David Hendy is Professor of Media and Communication at the University of Sussex, England. He wrote and presented the recent 30-part BBC radio series Noise: a Human History, which remains available to download on ITunes. The accompanying book, Noise: a Human History of Sound and Listening, will be published in the US in October 2013 by Harper Collins. He’s the author of Radio in the Global Age (2000), Life on Air: a History of Radio Four (2007), and Public Service Broadcasting (2013), and contributes regularly to radio programmes.
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“We wanted to tell stories about sound”: Opening Ears Through the “Everything Sounds” Podcast–Craig Shank and George Drake Jr.
Quebec’s #casseroles: on participation, percussion and protest–Jonathan Sterne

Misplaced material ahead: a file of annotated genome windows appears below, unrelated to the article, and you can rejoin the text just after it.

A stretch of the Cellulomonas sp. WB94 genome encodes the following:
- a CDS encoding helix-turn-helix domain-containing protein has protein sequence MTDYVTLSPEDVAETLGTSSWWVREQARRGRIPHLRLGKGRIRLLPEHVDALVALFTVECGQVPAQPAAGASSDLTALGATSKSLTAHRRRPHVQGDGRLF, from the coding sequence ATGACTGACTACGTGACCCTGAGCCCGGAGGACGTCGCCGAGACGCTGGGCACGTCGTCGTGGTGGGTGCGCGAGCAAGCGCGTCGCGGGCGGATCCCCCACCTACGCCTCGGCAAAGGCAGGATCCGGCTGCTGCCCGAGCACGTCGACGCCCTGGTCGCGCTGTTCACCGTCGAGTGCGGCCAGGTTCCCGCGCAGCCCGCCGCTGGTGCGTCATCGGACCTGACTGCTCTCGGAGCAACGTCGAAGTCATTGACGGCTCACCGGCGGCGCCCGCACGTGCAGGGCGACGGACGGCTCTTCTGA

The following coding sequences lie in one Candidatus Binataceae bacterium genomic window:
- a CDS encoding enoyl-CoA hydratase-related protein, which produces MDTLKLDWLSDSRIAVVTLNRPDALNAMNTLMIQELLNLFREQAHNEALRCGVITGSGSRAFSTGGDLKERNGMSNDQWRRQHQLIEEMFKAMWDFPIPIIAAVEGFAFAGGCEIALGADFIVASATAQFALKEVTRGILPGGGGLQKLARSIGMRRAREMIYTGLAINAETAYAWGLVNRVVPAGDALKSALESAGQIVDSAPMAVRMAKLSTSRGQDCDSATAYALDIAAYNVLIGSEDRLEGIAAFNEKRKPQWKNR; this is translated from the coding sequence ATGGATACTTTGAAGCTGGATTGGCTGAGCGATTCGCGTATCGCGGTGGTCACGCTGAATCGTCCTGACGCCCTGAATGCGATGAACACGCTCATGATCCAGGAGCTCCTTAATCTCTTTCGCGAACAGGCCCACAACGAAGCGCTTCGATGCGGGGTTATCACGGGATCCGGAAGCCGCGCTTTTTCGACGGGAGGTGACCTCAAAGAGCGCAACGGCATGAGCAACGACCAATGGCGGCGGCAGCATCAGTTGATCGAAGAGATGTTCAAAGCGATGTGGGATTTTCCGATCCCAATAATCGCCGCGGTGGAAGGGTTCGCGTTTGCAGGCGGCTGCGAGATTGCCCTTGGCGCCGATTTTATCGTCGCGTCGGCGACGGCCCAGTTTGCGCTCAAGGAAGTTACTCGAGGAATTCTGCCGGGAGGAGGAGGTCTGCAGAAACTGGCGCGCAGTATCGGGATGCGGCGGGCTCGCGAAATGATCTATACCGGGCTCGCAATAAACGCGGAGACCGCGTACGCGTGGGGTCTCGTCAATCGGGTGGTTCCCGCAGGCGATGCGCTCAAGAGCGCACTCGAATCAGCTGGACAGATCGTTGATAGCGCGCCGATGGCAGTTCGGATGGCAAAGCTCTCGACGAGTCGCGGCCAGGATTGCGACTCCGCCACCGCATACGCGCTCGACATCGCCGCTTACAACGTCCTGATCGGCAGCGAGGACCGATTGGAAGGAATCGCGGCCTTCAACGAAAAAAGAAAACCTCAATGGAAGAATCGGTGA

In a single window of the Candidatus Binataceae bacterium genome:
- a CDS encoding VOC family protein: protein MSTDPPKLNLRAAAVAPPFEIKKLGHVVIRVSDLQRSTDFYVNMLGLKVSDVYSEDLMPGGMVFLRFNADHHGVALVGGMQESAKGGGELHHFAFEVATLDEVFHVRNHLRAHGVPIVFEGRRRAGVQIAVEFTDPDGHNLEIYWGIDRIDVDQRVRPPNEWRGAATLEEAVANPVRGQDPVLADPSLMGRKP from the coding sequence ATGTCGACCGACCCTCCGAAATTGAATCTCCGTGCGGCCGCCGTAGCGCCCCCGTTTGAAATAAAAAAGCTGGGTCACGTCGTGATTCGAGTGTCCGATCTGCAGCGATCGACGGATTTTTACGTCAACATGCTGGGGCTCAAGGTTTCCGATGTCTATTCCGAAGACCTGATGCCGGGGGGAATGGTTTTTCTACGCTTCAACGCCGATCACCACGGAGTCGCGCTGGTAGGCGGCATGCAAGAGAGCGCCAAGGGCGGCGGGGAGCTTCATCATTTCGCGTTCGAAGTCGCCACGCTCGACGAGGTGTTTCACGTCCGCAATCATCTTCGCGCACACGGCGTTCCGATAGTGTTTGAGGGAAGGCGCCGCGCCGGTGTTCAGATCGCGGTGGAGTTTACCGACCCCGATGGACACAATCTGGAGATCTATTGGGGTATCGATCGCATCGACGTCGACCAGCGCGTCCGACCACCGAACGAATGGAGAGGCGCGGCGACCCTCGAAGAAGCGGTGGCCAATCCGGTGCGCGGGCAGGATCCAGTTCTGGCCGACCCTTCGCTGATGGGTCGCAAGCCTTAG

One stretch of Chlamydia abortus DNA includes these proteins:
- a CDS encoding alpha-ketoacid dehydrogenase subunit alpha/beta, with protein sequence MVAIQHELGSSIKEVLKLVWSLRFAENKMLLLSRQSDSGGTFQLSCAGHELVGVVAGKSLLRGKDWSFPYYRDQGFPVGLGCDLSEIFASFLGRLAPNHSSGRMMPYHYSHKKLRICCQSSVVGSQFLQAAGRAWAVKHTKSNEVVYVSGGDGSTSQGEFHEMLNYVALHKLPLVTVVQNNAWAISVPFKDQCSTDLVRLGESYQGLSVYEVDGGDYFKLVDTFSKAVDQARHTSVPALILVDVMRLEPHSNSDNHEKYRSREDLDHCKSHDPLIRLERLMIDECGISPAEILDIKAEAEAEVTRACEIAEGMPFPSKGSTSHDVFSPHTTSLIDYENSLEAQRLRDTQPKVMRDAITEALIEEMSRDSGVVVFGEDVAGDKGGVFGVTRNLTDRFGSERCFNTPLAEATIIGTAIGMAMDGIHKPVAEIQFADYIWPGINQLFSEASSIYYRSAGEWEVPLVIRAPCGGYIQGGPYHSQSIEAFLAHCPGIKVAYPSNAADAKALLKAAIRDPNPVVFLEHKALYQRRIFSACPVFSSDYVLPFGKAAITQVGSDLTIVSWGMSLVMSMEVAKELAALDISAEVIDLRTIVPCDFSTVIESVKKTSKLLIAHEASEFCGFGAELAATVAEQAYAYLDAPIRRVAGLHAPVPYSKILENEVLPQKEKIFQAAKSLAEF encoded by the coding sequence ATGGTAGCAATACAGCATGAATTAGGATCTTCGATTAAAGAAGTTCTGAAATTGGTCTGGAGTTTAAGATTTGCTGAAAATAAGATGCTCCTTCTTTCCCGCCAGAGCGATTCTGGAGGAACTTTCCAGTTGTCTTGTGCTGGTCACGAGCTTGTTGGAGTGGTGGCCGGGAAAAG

Goalball: Sport, Silence, and Spectatorship– Melissa Helquist
“Listening is little short of a synonym for learning.”
–Julian Henriques, Sonic Bodies
This is the third post in Sounding Out!’s July forum on listening in observation of World Listening Day on July 18th, 2013. World Listening Day is a time to think about the impacts we have on our auditory environments and, in turn, its affects on us. To read last week’s post by Maile Colbert click here and Regina Bradley’s discussion of listening, race, and Rachel Jeantel (and to read more about World Listening Day) click here.